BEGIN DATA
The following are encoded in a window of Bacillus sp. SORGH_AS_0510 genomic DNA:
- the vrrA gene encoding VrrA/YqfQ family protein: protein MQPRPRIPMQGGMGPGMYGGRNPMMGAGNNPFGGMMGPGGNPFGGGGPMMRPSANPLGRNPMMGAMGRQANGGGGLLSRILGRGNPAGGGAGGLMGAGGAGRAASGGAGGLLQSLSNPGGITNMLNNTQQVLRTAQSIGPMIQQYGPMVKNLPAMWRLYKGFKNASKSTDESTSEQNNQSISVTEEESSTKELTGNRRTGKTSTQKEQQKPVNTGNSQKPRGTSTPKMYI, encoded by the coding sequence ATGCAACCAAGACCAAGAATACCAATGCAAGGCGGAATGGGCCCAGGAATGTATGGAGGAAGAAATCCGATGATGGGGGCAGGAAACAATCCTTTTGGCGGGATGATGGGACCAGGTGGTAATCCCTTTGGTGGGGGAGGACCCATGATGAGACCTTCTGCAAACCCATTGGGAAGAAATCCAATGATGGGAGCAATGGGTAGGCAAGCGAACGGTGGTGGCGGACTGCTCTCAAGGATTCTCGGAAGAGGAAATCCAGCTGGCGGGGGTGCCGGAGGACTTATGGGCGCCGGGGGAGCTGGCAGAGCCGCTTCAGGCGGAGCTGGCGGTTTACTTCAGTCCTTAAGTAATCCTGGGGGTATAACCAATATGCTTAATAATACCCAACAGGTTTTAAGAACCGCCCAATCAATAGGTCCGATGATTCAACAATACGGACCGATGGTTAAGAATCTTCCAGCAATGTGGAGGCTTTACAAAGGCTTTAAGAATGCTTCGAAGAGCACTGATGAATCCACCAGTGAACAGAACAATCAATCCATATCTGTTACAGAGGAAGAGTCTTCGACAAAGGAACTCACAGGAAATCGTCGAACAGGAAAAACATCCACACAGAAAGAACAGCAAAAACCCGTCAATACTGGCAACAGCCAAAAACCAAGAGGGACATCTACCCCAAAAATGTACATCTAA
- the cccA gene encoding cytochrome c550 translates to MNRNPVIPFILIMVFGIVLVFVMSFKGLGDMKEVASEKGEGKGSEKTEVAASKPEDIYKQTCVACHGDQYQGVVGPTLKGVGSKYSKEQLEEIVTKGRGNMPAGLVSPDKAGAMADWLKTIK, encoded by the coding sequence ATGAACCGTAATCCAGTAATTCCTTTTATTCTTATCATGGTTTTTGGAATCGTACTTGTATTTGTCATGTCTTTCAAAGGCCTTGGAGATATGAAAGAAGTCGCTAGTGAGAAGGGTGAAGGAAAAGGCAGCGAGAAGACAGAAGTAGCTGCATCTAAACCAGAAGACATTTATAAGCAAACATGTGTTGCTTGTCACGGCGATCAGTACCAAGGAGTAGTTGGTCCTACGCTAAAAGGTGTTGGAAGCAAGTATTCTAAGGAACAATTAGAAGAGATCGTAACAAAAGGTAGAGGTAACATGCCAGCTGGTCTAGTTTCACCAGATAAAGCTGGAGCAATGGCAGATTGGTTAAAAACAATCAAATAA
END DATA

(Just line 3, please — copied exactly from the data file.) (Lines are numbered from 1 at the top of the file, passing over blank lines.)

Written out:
- the cccA gene encoding cytochrome c550 translates to MNRNPVIPFILIMVFGIVLVFVMSFKGLGDMKEVASEKGEGKGSEKTEVAASKPEDIYKQTCVACHGDQYQGVVGPTLKGVGSKYSKEQLEEIVTKGRGNMPAGLVSPDKAGAMADWLKTIK, encoded by the coding sequence ATGAACCGTAATCCAGTAATTCCTTTTATTCTTATCATGGTTTTTGGAATCGTACTTGTATTTGTCATGTCTTTCAAAGGCCTTGGAGATATGAAAGAAGTCGCTAGTGAGAAGGGTGAAGGAAAAGGCAGCGAGAAGACAGAAGTAGCTGCATCTAAACCAGAAGACATTTATAAGCAAACATGTGTTGCTTGTCACGGCGATCAGTACCAAGGAGTAGTTGGTCCTACGCTAAAAGGTGTTGGAAGCAAGTATTCTAAGGAACAATTAGAAGAGATCGTAACAAAAGGTAGAGGTAACATGCCAGCTGGTCTAGTTTCACCAGATAAAGCTGGAGCAATGGCAGATTGGTTAAAAACAATCAAATAA